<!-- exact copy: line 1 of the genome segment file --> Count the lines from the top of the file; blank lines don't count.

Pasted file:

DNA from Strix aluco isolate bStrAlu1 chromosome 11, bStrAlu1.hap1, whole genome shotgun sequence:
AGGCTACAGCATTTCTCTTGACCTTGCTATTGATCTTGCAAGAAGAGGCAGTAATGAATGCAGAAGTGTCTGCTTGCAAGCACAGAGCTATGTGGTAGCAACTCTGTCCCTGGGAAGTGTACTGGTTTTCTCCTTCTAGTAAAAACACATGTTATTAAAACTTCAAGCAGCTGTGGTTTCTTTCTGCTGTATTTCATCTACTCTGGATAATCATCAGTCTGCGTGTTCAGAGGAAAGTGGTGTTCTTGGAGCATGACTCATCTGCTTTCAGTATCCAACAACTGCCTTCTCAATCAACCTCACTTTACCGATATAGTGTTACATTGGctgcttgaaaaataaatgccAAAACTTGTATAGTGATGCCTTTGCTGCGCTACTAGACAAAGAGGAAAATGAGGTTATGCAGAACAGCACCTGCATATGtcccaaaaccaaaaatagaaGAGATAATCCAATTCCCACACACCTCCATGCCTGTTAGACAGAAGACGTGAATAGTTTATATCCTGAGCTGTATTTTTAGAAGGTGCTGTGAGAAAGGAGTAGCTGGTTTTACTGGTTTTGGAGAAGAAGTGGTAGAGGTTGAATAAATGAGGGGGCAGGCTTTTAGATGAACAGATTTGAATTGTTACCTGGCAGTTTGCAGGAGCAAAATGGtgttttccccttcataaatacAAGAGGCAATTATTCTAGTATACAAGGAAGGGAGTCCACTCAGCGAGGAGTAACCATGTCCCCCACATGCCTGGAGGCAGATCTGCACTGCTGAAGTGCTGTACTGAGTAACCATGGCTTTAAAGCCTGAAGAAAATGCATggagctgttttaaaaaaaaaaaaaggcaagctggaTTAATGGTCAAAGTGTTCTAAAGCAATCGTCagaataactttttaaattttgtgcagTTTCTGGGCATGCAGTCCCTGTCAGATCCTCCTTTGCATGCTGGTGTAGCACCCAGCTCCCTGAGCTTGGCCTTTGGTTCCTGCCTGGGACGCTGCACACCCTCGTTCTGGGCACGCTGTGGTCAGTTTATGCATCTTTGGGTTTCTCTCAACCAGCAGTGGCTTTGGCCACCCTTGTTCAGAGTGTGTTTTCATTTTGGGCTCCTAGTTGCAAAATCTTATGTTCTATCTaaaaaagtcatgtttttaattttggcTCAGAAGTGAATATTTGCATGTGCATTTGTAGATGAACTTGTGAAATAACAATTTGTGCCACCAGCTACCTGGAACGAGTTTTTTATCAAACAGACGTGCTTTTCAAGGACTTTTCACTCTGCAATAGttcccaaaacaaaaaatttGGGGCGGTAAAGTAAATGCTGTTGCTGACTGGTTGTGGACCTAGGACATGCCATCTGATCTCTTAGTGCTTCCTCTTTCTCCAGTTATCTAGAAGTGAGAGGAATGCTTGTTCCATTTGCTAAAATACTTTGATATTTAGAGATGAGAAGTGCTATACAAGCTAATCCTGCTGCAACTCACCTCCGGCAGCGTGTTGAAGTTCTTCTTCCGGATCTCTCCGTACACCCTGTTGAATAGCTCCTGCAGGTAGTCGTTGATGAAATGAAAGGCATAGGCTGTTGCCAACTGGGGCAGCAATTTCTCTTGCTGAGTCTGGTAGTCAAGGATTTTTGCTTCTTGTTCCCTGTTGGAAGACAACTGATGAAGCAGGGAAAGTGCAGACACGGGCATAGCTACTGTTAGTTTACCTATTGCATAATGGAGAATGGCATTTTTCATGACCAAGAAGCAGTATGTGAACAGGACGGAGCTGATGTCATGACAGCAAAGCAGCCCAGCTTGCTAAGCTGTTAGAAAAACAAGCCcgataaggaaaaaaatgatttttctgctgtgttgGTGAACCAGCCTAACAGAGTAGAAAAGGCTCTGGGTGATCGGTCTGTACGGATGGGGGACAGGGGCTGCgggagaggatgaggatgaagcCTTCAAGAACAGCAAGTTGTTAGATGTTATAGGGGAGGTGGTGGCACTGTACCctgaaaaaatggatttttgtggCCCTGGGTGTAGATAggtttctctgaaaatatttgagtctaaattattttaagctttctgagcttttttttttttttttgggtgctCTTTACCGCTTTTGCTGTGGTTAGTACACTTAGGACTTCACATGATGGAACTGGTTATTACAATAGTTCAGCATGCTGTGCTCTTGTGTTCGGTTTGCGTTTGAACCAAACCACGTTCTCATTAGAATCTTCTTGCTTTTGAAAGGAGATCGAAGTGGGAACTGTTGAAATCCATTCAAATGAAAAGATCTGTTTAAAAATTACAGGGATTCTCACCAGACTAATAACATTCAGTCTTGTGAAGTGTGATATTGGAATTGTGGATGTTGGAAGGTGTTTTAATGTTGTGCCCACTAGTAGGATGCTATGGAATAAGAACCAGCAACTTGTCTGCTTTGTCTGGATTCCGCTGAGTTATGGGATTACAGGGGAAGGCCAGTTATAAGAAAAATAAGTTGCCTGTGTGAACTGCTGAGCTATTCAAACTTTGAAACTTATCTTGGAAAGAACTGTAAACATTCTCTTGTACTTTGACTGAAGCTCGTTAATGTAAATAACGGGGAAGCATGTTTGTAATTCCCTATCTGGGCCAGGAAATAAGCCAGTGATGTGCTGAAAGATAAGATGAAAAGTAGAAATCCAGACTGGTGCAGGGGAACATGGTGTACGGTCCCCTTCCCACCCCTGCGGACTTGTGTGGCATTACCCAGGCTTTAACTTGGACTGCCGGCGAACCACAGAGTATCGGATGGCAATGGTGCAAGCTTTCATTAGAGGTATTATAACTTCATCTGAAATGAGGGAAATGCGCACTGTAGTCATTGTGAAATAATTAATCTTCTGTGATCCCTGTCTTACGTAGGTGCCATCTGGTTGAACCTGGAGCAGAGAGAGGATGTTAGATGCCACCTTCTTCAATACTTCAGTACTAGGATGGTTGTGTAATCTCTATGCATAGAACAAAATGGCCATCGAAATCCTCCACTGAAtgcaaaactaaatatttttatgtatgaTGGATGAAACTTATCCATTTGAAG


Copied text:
DNA from Strix aluco isolate bStrAlu1 chromosome 11, bStrAlu1.hap1, whole genome shotgun sequence: